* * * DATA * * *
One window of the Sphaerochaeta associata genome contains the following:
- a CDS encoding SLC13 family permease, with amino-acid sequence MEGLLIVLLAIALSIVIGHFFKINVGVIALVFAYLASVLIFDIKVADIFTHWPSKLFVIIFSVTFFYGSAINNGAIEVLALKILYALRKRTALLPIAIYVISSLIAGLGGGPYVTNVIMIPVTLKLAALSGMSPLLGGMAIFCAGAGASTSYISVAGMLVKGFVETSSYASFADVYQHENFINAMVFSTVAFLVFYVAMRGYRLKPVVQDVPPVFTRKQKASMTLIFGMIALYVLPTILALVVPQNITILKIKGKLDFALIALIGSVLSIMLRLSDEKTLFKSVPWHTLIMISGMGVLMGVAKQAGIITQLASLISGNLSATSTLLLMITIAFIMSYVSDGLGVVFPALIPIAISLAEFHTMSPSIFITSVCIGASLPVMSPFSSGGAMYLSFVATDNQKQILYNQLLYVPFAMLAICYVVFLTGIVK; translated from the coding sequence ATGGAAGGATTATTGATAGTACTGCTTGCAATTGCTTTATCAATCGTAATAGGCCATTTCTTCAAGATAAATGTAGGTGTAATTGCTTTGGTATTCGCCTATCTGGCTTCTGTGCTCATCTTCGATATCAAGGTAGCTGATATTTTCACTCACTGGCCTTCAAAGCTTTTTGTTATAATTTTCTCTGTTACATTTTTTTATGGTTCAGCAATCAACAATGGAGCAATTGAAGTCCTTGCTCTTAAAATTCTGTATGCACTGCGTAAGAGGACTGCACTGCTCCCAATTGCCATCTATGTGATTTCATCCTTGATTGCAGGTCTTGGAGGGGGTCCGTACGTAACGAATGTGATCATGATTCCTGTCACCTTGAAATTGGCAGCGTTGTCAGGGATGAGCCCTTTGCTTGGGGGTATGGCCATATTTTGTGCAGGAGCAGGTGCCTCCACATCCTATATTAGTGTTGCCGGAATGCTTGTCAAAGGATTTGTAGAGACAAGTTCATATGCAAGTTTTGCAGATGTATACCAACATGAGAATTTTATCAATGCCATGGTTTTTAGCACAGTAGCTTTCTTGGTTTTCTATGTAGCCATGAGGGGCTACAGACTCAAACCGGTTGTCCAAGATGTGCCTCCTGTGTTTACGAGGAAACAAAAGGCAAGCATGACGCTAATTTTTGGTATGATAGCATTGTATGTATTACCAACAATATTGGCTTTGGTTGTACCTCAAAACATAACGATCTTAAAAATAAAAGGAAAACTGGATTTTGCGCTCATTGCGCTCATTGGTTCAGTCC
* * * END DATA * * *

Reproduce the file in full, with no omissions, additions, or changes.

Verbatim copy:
One window of the Sphaerochaeta associata genome contains the following:
- a CDS encoding SLC13 family permease, with amino-acid sequence MEGLLIVLLAIALSIVIGHFFKINVGVIALVFAYLASVLIFDIKVADIFTHWPSKLFVIIFSVTFFYGSAINNGAIEVLALKILYALRKRTALLPIAIYVISSLIAGLGGGPYVTNVIMIPVTLKLAALSGMSPLLGGMAIFCAGAGASTSYISVAGMLVKGFVETSSYASFADVYQHENFINAMVFSTVAFLVFYVAMRGYRLKPVVQDVPPVFTRKQKASMTLIFGMIALYVLPTILALVVPQNITILKIKGKLDFALIALIGSVLSIMLRLSDEKTLFKSVPWHTLIMISGMGVLMGVAKQAGIITQLASLISGNLSATSTLLLMITIAFIMSYVSDGLGVVFPALIPIAISLAEFHTMSPSIFITSVCIGASLPVMSPFSSGGAMYLSFVATDNQKQILYNQLLYVPFAMLAICYVVFLTGIVK; translated from the coding sequence ATGGAAGGATTATTGATAGTACTGCTTGCAATTGCTTTATCAATCGTAATAGGCCATTTCTTCAAGATAAATGTAGGTGTAATTGCTTTGGTATTCGCCTATCTGGCTTCTGTGCTCATCTTCGATATCAAGGTAGCTGATATTTTCACTCACTGGCCTTCAAAGCTTTTTGTTATAATTTTCTCTGTTACATTTTTTTATGGTTCAGCAATCAACAATGGAGCAATTGAAGTCCTTGCTCTTAAAATTCTGTATGCACTGCGTAAGAGGACTGCACTGCTCCCAATTGCCATCTATGTGATTTCATCCTTGATTGCAGGTCTTGGAGGGGGTCCGTACGTAACGAATGTGATCATGATTCCTGTCACCTTGAAATTGGCAGCGTTGTCAGGGATGAGCCCTTTGCTTGGGGGTATGGCCATATTTTGTGCAGGAGCAGGTGCCTCCACATCCTATATTAGTGTTGCCGGAATGCTTGTCAAAGGATTTGTAGAGACAAGTTCATATGCAAGTTTTGCAGATGTATACCAACATGAGAATTTTATCAATGCCATGGTTTTTAGCACAGTAGCTTTCTTGGTTTTCTATGTAGCCATGAGGGGCTACAGACTCAAACCGGTTGTCCAAGATGTGCCTCCTGTGTTTACGAGGAAACAAAAGGCAAGCATGACGCTAATTTTTGGTATGATAGCATTGTATGTATTACCAACAATATTGGCTTTGGTTGTACCTCAAAACATAACGATCTTAAAAATAAAAGGAAAACTGGATTTTGCGCTCATTGCGCTCATTGGTTCAGTCC